If The Sun is to be believed, the long-expected battle for Musa Qala has started, with the newspaper reporting, "The epic battle for a Taliban stronghold erupted yesterday as British troops engaged the enemy." It adds that, "The fight to topple fanatics who have had ten months to dig in at the fortress at Musa Qala is expected to be one of the fiercest battles of the Afghan campaign."
AFP is more cautious, its latest report simply retailing, "Tensions rise in Taliban-held town", telling us that, "Residents of Musa Qala … said Friday they were bracing for military action to wrest it back from Taliban militants, but officials were cagey about what was happening."
In fact, all we are getting from the military, via the ISAF spokesman Brigadier General Carlos Branco, is that "No kinetic operation has started in Musa Qala." And from Afghan defence ministry spokesman General Mohammad Zahir Azimi, we learn that, "We have launched a massive multi-purpose operation in the north of Helmand province... (but) we have not launched an actual operation in Musa Qala." He adds, "Whenever we get to start actual operations in Musa Qala, we will announce it."
Certainly, the indications are that there are what might be described as significant preparatory operations, with one resident of Musa Qala telling AFP by telephone that troops had fought with Taliban about six kilometres from the town, early today. This was Mohammad Nasir, who said, "The foreign forces are always driving up and down in armoured military vehicles around the town and helicopters are flying over head. We are scared about what is going to happen."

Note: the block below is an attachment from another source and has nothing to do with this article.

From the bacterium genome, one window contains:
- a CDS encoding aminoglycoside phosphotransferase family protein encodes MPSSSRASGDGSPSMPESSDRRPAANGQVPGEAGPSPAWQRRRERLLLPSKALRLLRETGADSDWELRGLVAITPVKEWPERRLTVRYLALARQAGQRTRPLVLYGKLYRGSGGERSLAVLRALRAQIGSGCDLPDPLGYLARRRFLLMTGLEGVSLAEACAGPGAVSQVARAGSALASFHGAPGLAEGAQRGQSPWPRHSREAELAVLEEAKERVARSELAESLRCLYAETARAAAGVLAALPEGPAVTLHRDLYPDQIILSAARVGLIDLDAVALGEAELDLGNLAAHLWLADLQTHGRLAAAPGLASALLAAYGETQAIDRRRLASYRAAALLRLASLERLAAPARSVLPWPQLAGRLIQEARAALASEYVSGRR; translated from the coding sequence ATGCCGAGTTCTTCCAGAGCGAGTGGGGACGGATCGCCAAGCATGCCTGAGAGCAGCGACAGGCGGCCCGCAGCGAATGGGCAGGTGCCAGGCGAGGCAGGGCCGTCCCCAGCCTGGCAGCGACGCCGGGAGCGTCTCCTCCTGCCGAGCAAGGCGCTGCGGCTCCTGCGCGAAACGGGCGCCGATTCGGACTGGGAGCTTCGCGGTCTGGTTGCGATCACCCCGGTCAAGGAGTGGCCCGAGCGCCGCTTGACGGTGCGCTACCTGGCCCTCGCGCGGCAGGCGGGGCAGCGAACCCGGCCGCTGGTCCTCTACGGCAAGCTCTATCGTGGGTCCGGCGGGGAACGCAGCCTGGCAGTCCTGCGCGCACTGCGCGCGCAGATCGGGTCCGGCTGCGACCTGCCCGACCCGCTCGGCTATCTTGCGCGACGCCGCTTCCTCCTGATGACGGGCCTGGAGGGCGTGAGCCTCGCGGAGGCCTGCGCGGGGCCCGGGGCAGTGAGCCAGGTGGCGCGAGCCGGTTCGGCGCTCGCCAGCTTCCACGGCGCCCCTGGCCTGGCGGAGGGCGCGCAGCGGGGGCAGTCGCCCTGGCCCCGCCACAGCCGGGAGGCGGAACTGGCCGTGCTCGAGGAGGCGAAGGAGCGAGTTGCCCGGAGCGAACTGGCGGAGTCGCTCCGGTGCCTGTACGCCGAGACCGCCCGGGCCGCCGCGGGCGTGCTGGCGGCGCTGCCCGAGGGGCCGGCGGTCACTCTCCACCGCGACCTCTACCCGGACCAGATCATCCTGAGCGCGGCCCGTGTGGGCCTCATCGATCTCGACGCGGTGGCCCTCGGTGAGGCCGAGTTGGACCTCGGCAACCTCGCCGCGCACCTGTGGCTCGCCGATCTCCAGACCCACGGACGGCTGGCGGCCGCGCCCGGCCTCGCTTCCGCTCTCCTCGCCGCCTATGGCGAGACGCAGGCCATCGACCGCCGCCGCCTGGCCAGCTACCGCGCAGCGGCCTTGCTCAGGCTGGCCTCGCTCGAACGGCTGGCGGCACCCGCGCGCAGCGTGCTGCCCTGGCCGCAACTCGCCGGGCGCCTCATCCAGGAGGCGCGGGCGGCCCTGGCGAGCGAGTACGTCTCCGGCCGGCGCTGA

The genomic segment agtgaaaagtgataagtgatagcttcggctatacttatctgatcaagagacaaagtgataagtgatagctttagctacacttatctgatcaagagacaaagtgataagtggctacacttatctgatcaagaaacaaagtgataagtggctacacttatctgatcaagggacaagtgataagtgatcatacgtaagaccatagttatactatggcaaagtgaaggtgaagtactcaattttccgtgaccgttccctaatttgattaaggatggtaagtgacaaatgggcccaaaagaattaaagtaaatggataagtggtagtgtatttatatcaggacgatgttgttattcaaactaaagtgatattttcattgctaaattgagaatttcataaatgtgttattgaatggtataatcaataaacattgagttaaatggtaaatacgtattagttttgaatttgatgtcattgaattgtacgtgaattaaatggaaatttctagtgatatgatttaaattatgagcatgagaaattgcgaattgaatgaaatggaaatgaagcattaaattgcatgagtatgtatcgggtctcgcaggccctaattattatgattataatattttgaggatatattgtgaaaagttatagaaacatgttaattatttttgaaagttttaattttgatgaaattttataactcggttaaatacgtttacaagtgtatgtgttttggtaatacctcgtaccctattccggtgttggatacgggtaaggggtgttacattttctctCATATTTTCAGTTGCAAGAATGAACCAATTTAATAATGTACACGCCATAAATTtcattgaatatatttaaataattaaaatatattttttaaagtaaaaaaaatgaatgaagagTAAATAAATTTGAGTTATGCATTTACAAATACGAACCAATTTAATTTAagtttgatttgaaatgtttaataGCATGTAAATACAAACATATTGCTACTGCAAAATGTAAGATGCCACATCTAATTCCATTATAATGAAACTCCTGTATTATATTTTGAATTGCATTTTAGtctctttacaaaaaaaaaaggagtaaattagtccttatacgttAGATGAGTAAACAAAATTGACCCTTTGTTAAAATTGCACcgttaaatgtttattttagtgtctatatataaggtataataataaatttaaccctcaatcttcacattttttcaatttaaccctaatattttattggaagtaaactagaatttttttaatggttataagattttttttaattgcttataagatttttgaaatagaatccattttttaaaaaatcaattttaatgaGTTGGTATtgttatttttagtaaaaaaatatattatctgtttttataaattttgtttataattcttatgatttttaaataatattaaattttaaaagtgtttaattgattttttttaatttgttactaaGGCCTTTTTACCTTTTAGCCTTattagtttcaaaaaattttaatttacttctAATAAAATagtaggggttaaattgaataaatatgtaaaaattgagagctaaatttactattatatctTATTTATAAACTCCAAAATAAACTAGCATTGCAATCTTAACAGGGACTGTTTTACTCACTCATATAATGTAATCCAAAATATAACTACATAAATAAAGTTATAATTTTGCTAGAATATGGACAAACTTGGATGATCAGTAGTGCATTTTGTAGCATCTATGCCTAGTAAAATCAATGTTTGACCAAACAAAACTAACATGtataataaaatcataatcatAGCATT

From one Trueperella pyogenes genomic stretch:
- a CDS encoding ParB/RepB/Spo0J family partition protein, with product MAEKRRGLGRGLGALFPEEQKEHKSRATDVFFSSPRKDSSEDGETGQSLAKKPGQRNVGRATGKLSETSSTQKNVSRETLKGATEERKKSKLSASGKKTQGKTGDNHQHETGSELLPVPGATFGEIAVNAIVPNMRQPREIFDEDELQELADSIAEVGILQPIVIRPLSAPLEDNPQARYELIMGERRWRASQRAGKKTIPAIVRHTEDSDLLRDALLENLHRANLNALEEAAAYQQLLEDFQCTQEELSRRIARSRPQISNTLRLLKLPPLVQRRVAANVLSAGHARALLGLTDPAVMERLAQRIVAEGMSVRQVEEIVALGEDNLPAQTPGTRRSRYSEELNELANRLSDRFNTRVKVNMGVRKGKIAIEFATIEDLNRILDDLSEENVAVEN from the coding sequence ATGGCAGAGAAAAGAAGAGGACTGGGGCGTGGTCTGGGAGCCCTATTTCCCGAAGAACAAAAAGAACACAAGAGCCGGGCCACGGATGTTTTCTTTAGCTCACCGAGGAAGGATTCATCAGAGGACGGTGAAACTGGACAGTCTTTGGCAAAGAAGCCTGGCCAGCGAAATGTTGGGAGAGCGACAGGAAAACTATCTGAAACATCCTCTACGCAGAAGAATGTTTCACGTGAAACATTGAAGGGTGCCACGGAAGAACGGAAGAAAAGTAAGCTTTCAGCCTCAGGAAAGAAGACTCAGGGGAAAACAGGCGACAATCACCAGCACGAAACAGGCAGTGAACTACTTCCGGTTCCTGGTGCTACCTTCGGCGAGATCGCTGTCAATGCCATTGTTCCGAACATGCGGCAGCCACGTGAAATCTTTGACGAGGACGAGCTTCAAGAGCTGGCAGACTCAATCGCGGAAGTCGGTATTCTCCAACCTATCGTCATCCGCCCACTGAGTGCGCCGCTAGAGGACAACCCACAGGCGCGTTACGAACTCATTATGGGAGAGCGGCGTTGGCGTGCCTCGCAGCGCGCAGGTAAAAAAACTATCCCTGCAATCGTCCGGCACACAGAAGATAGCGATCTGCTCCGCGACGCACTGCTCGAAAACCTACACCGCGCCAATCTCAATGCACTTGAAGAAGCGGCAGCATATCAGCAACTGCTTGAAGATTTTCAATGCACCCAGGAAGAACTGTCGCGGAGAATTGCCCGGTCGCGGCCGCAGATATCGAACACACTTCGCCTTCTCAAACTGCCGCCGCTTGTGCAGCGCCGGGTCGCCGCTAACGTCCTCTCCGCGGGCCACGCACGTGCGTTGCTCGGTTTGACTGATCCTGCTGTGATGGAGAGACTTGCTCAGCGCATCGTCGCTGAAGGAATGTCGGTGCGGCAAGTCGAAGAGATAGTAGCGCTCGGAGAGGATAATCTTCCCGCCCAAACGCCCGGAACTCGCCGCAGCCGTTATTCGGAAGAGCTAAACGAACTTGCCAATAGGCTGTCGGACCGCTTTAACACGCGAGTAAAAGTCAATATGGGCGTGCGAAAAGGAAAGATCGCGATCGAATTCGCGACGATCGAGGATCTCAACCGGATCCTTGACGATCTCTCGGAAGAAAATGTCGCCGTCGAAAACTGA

Needless to say, the MoD website is totally silent on whatever operations are being conducted, reflecting no doubt the tension between the need to maintain operational security and the equally pressing need to keep people informed. As usual, though, the Ministry is erring on the side of excessive caution, which means that it is out of the publicity game for the time being, leaving the running to the media – which is largely ignoring the developments.
However, in many ways, a successful push on Musa Qala could be the turning point of the Afghanistan campaign and is one, therefore, that has considerable importance. And since the Taliban clearly have some idea of what is going on, and what fate lies in store for them – as indeed do the inhabitants of Musa Qala – one might have thought the MoD could at least share with us what is already in the public domain.
On that basis, when it comes to projecting the role of the Armed Forces, the MoD is once again failing to do its bit. With a website that seems more concerned with corporate PR than giving out real information, once again it is letting the side down. And, if it can't at least keep us informed, how can it possibly complain about the media?